“I didn’t have much time to wonder, as almost immediately four or five policemen with heavy guard jumped over me (two from the front, and two or three from the back),” he wrote. “They pushed my head into the ground, and then while I was totally incapacitated and barely able to breathe (not to mention move a finger), they started punching my face. After a few dozen punches, I started shouting in English that I was the wrong person. They put handcuffs on my hands, behind my back, and after a few dozen additional punches to my face while I am shouting that I’m the wrong person, they finally moved from my back. I was now able to breathe."

Melamed said the police eventually caught the other man, but that he was warned by the first responders, “Don’t get in trouble with the German police!” Melamed said he told the officers, “I am no longer afraid of the German police. The German police murdered my grandfather. They murdered my grandmother. They murdered my uncle, and they murdered my aunt. All in one day in September 1942.” Melamed was asked to give testimony at the police station, where he eventually received an apology and filed a complaint, he said. One of the police officers allegedly tried arguing that Melamed had "touched his hand" during the altercation, forcing him to respond, but the professor called that a “flat lie.”

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A woman university leader in Ecuador discusses struggle against sexism in Latin American academe

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Leader of a university in Ecuador -- first woman to hold the post there -- discusses the culture she is trying to change.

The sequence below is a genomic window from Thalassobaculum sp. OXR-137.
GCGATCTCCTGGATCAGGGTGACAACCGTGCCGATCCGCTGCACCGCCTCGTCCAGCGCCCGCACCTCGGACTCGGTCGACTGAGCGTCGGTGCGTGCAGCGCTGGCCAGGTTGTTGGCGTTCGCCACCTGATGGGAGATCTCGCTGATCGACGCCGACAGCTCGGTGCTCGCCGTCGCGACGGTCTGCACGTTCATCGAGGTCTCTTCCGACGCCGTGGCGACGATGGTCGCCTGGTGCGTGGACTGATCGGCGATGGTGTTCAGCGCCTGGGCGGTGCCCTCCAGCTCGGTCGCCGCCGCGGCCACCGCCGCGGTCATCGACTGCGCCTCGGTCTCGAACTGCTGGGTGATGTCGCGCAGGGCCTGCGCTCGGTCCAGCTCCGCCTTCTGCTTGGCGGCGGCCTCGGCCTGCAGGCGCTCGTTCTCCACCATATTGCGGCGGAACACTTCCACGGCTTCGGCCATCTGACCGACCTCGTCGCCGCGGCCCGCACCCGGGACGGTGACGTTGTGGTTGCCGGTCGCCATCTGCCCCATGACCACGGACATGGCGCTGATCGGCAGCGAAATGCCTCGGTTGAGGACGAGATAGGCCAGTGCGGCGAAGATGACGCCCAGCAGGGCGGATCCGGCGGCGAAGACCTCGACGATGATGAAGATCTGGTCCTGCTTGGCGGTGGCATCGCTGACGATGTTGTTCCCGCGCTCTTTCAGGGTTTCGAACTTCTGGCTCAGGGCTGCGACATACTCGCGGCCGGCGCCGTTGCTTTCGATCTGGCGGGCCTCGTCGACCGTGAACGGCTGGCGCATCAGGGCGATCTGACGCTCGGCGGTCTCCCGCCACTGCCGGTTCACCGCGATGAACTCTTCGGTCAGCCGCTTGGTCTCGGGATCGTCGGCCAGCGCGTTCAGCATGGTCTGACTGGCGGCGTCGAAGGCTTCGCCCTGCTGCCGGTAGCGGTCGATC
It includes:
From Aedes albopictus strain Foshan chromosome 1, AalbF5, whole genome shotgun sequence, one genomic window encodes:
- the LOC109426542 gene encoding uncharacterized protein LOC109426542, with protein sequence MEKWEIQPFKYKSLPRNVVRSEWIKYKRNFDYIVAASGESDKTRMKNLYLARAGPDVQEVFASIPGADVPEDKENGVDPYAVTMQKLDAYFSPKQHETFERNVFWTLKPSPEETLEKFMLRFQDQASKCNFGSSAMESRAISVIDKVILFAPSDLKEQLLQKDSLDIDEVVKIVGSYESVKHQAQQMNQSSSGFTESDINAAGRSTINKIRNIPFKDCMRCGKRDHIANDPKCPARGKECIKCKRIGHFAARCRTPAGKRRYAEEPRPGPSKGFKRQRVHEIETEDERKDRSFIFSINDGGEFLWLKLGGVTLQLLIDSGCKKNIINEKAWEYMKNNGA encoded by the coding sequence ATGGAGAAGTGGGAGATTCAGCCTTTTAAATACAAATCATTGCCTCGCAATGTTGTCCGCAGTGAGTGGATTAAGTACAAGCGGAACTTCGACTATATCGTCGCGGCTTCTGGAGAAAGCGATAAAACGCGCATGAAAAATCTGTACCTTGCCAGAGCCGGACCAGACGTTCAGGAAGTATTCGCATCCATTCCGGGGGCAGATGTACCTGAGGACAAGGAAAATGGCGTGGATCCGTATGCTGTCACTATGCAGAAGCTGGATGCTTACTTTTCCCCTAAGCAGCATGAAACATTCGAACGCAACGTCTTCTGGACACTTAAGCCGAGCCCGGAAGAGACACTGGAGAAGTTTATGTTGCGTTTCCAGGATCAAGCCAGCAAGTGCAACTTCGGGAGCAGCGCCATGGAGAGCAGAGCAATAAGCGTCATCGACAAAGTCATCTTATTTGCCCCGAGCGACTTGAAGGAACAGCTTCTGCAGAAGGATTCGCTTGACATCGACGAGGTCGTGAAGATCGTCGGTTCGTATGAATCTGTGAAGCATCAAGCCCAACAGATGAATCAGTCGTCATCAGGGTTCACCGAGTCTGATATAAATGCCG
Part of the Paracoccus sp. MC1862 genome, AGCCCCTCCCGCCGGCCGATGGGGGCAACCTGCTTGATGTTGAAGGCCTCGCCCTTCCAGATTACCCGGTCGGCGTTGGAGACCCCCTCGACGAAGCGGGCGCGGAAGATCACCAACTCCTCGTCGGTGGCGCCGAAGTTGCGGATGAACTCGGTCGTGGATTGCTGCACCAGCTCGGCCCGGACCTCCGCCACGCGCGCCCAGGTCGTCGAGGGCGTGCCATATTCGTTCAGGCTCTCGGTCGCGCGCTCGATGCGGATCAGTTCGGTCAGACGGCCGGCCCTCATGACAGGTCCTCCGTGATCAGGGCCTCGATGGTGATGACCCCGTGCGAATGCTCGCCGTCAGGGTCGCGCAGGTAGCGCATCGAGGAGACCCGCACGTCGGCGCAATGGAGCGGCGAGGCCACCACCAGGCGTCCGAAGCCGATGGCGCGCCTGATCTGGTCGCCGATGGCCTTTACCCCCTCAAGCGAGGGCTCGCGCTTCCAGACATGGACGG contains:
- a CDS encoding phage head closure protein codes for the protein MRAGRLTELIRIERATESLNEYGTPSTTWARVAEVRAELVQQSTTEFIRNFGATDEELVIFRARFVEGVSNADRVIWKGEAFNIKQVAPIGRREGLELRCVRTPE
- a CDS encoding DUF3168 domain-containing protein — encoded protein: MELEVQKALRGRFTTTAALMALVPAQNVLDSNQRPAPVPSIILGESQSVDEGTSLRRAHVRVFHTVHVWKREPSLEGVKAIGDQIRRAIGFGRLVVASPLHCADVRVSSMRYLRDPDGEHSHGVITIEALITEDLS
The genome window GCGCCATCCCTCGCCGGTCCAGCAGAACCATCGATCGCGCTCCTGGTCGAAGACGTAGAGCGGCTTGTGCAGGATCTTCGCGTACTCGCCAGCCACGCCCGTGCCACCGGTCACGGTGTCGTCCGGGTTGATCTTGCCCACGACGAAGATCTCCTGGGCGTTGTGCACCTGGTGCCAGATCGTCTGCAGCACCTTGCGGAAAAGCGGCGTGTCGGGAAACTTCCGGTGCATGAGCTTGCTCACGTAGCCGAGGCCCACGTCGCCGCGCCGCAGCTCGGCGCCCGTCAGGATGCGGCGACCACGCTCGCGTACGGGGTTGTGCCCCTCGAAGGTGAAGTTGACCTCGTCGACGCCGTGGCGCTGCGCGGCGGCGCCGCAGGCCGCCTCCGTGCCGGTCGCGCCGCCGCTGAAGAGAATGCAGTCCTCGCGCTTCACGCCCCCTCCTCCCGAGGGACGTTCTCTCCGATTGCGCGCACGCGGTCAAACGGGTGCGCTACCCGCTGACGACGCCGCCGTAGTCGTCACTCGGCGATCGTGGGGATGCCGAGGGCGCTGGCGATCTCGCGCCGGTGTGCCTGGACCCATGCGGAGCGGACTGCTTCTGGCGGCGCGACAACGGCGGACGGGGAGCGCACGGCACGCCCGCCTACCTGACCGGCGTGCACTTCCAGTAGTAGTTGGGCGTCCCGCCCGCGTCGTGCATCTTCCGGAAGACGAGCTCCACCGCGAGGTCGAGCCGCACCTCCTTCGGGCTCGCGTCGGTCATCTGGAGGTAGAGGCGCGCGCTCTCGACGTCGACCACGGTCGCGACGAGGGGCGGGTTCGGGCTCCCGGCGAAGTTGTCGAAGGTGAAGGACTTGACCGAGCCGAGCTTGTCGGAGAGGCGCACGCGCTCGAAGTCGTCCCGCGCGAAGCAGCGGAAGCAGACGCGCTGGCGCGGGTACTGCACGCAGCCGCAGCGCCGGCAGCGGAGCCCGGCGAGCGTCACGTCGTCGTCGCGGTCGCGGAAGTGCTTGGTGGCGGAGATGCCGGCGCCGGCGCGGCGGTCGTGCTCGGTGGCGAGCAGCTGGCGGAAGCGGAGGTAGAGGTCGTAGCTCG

Enrollment, completion troubles for students in lower socioeconomic classes

Minority students, and those who come from lower socioeconomic status, struggle to enroll in college and graduate, federal data show.

The Status of Low-Income Students at Selective Colleges

A study published by the American Enterprise Institute Wednesday suggests that the proportion of low-income students at selective colleges is edging up, not decreasing, as some other recent studies have suggested. Instead, the paper argues, the group that has been most squeezed out of selective private and public colleges in the last decade has been those students in the middle socioeconomic quartiles.

But the impression most readers of the study are likely to be left with is that students from the top quartile continue to dominate enrollments at the 200 most selective colleges and universities. In 2015-16, the latest year for which AEI had data from the Education Department's National Postsecondary Student Aid Survey, 54.2 percent of undergraduates at those colleges were from the top 25 percent of the socioeconomic ladder, while the remaining students were split fairly equally from the other three quartiles.

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Emotional support from families makes a difference for low-income students

Family emotional support for low-income first-year students is free, and a new study shows that it has a greater impact on student outcomes than family financial support.

Authors discuss new book on how colleges can diversify their faculties

Authors discuss their new book that suggests most colleges can do more to diversify their faculties.

San Francisco State finds evidence that ethnic studies students do better

San Francisco State University students graduate at higher rates when they pass ethnic studies courses, but not everyone agrees on what this means.

The Trump administration hasn't ended affirmative action, but it's moving in that direction (opinion)

The Trump administration hasn't made it impossible for colleges to consider race in admissions, but it appears to be moving in that direction, writes Jim Jump.